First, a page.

In the histo-pathological analysis of liver, apart from an occasional small number of focal mononuclear lymphocytic cells infiltration around the central and portal triad no gross or microscopic lesions were found following the 42 days of administration of the extract at 300 and 600 mg/kg body weight/day doses as compared to the controls. Hence, in this study the extract from A. Africanus appears to be not nephrotoxic at 300 and 600 mg/kg body weight/day doses studied as they did not show any gross or microscopic lesions. The focal mononuclear lymphocytic cell infiltration observed may be because of the flavonoid glycoside present in the A. africanus. However, this should be ascertained by phytochemical screening of A. africanus. The presence of glycosides on the other hand has been suggested to cause focal inflammation around the portal triad on the liver with no effect on the kidney [13].

The hematological and biochemical parameters of mice treated with the extract in repeated dose toxicity study showed no significant change as compared to the control mice. Lack of such statistically significant effect may be due to the absences of toxic secondary metabolites in the butanol fractionated extract of A. africanus. The non-significant change in biochemical parameters on the other hand tells no tissue damage due to the administration of the extract at 300 and 600 mg/kg/body/weight doses in mice. Indeed, such observation in the biochemical parameter is in agreement with the histopathological findings in which no dose related tissue damage appeared, except for the presence of focal mononuclear lymphocytic cell infiltrations around the central vein and portal triad of few mice.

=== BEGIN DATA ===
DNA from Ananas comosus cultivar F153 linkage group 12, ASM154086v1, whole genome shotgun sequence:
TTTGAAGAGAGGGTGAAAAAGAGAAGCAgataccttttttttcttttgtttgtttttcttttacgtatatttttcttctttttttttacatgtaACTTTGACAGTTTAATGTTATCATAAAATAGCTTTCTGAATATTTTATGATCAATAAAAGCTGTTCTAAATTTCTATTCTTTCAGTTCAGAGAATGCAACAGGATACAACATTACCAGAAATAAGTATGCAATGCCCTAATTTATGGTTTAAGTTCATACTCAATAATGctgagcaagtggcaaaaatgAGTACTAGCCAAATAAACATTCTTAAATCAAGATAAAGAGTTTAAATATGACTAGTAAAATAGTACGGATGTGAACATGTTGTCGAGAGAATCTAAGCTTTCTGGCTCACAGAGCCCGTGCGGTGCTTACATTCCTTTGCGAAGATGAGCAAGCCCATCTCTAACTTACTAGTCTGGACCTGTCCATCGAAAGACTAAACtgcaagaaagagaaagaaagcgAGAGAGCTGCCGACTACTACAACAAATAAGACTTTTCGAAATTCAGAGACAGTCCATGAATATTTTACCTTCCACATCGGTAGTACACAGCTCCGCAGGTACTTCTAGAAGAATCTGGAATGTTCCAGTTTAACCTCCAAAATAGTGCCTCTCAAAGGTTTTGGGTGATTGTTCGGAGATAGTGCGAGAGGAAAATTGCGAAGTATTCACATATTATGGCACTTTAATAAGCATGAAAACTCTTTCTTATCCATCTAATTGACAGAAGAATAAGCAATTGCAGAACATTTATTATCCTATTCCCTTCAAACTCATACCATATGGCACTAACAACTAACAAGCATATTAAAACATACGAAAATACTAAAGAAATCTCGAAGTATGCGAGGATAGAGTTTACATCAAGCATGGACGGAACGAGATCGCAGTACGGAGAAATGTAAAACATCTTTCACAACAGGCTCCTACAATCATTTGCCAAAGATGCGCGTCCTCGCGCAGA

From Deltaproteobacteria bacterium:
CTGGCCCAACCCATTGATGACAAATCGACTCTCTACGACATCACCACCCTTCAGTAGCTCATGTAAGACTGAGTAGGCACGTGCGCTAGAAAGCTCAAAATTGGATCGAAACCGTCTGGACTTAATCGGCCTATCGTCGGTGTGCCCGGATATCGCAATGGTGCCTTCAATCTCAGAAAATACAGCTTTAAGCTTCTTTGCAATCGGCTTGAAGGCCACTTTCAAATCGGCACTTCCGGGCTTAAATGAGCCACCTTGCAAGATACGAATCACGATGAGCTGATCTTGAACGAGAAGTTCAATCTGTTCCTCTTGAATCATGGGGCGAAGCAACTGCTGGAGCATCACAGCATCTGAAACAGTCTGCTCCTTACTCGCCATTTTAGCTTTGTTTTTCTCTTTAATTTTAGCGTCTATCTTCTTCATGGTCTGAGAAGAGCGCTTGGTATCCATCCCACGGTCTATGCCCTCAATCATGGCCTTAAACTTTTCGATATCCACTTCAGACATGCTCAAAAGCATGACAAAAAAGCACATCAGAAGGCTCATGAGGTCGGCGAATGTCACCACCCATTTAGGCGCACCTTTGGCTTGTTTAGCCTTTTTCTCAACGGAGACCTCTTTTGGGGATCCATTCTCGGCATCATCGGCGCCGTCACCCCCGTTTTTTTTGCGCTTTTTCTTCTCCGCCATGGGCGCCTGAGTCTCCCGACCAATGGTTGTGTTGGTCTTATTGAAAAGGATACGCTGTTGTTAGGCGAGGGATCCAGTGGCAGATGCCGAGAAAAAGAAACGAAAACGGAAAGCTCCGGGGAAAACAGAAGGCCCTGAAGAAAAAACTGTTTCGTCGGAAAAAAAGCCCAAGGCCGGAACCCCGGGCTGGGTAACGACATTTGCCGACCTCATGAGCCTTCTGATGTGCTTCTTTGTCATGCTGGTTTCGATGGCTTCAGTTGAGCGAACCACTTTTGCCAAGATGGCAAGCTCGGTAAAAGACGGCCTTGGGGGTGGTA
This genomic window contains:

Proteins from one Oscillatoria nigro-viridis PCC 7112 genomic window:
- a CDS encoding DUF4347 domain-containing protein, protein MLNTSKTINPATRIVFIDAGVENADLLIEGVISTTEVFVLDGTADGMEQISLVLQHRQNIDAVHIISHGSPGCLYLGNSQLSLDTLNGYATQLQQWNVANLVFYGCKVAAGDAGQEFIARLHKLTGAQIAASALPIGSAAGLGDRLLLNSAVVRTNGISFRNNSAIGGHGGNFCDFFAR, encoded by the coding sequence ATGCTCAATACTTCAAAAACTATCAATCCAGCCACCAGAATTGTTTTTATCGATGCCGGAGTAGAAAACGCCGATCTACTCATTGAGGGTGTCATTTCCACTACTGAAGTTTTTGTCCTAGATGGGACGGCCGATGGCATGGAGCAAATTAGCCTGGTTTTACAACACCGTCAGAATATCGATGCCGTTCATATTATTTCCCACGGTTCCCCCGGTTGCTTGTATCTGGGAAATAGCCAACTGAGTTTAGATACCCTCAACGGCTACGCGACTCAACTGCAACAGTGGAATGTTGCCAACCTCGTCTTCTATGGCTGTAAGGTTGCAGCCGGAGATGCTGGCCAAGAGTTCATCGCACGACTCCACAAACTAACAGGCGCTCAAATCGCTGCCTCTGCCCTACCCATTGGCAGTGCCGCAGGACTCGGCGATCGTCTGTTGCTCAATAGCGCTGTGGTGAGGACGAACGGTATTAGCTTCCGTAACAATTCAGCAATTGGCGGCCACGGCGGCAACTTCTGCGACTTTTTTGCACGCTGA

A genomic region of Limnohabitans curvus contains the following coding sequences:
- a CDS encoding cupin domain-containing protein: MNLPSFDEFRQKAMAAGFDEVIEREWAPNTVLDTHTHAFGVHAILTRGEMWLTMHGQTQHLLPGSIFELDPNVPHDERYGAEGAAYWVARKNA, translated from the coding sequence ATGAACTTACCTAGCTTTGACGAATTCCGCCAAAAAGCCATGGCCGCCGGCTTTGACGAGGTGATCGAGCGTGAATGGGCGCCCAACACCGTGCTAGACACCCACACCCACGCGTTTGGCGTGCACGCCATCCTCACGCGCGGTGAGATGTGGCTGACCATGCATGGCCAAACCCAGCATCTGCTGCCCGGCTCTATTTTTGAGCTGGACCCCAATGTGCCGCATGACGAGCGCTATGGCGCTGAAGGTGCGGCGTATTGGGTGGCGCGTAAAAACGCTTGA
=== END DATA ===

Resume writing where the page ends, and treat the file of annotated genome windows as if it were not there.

Conclusion

The present study revealed that the butanol fractionated extract from the root of A. Africanus is not hepato-nephro- and hemato-toxic at 300 and 600 mg/kg body weight/day as shown from body weight, biochemical, hematological and histopathological findings. As found from the present study A. Africanus is non-toxic at the studied dose in mice and this may call for further investigations including phytochemical screening as well as trial in other animals towards the development of drug from A. Africanus for its claimed traditional therapeutic values.